Defaults to Random Stats: Pure grognard bait. Someone please take this idea out behind the chemical shed and have the remains humanely disposed of. If present at all, this should be an option in the DMG under the heading Fun Rules to Use if You Hate Your Players And/Or They Hate Themselves.  Or in the bottom of a locked filing cabinet stuck in a disused lavatory with a sign on the door saying “Beware of the Leopard”. (On a related note: rolling for HP when you gain a level is also stupid.)

Saving Throws: The new saving throw system has, instead of Fortitude/Reflex/Will, a different save for each stat. Let’s see how this works out in practice, looking at the spells included. Of spells that require saving throws, 39 of them require either Dexterity, Constitution, or Wisdom (ie, Fortitude, Reflex, or Will). 1 requires both Dexterity and Constitution. Literally 0 call for an Intelligence, Strength, or Charisma save, while 3 actually ask for an Intelligence (Investigation) check and one asks for a bare Intelligence check; this despite Int saves existing in the rules. I believe we can summarize these data in abstract as “copy, paste, search, replace maketh not a new edition”.

Hit Dice: Not the idea of hit dice, but overloading the term to mean both the dice that give you hit points and the dice you roll to heal during short rests.
 
The “Finding a Hidden Object” Sidebar On Page 61: Wherein GMs are instructed that characters who do not specify their exact behavior in carrying out a search fail. That is some pixelbitching bullshit. Unless you specifically want your game to emulate the more annoying aspects of point-and-click adventure games of the mid 90s, it should be ignored.

Unconvinced

Advantage/Disadvantage: When you have “advantage” on a roll, you roll 2 dice and keep the higher; disadvantage, roll 2 keep the lower. Ad/Disad do not stack and cancel each other out, which means if you have fifteen things giving you advantage and one giving you disad, you’re neutral on the roll. Which means at higher levels, you’ll just be neutral on everything as different abilities designed to hook on this system come into play. And even if everything’s giving you disadvantage, you can try to play Mother May I? with the GM to try to cage some advantage from the environment or the GM’s benevolence[3] and cancel it out. This is stupid. I like the idea, even though it’s statistically equivalent to about a +/- 3 non-stacking bonus, but the implementation seems doomed to irrelevance in the lategame.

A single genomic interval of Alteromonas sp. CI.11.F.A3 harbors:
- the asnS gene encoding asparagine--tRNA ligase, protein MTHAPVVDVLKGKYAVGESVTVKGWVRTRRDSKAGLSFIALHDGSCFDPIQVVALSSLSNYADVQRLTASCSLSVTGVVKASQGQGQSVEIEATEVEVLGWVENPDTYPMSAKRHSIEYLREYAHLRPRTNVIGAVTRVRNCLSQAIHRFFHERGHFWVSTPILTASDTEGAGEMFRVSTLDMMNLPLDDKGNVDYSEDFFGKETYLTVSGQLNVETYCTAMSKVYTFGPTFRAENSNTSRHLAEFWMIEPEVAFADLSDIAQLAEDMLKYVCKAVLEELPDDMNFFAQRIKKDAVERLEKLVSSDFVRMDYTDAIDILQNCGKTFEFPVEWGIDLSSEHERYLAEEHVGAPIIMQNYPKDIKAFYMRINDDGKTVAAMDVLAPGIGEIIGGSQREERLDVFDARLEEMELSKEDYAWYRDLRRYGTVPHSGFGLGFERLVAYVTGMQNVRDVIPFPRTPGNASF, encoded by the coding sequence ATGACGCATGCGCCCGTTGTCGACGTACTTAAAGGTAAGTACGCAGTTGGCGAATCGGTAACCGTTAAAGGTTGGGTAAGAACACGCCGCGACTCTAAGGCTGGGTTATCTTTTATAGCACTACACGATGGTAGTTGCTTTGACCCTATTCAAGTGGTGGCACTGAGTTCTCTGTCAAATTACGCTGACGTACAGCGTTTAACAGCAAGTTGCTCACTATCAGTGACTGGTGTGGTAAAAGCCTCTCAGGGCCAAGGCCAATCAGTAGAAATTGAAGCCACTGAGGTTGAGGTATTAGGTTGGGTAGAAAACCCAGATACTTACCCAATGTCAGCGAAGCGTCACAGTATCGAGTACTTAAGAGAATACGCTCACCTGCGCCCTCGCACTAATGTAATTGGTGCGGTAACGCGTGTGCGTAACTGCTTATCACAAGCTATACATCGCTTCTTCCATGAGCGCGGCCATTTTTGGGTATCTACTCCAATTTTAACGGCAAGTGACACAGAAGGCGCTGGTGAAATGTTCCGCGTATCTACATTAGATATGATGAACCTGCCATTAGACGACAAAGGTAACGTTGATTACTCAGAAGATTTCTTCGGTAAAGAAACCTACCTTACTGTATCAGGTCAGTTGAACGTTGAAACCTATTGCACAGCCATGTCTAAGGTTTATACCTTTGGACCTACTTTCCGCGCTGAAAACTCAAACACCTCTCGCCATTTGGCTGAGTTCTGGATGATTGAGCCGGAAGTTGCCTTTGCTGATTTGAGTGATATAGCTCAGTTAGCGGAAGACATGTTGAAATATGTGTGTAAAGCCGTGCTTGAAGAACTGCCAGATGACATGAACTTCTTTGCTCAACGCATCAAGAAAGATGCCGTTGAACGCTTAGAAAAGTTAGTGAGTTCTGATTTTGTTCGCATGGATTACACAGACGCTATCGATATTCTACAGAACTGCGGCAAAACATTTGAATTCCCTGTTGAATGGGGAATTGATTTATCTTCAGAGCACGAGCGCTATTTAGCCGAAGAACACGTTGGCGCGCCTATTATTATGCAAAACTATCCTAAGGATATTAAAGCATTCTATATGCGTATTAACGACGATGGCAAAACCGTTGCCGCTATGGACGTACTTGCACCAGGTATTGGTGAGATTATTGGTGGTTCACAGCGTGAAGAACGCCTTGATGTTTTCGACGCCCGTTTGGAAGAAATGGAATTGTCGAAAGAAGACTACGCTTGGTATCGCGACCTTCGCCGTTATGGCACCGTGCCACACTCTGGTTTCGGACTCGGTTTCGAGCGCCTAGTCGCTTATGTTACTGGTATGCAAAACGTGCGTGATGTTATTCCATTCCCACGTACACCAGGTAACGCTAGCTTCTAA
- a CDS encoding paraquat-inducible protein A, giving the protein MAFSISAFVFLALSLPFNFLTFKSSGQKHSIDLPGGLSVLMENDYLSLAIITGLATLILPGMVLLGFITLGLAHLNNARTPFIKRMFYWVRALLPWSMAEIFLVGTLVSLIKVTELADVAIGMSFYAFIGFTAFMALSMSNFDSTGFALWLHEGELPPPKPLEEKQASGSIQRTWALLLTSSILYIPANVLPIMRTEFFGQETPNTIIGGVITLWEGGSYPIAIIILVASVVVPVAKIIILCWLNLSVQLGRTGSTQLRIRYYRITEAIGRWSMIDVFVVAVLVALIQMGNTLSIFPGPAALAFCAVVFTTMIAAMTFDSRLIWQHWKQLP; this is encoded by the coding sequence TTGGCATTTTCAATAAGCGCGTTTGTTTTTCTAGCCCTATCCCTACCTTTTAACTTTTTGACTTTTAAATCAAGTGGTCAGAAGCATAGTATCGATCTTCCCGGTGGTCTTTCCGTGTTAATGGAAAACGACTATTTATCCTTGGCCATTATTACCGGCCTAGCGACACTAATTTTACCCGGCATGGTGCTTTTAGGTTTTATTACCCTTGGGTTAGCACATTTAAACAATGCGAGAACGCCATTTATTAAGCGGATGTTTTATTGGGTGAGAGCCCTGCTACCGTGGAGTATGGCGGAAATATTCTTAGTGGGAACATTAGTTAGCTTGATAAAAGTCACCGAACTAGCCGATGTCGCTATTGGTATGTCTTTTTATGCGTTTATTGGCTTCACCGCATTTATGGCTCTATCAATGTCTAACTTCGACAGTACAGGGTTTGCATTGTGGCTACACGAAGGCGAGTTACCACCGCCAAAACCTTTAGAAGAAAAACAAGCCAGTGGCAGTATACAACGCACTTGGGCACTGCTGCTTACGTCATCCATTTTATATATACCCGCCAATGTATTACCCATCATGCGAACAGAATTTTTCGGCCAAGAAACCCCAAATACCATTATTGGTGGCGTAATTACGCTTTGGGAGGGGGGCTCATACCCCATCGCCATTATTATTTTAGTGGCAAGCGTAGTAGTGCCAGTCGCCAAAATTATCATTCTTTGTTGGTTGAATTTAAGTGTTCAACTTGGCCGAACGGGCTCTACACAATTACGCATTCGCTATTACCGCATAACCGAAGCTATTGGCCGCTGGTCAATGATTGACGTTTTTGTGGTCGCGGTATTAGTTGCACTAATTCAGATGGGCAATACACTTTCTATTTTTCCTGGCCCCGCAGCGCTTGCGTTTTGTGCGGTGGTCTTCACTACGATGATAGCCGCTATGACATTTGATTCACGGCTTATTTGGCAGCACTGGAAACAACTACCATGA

[1] It then tried to hack this away by making target numbers also scale up by level. To quote Douglas Adams: “This has made a lot of people very angry and been widely regarded as a bad move.”

[2] Seriously, though, if your party has a fighter but no thief you’re gonna have a bad time.

[3] Hahahahahahaha.

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I feel like this is right up your alley, +Michael Cleaver .

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This soundtrack is awesome. +JJ Moffitt 

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Here are some pictures and descriptions from my recent trip to Minneapolis.
PhotoPhotoPhotoPhotoPhoto
Minneapolis/Saint Paul Trip (GP Minneapolis)
125 Photos - View album

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+Matt Gemmell is absolutely right about this. URLs are a poorly designed user interface.

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"The only reason coders' computers work better than non-coders' computers is coders know computers are schizophrenic little children with auto-immune diseases and we don't beat them when they're bad."

So damn true. See link. Laughed throughout so I wouldn't cry in shame.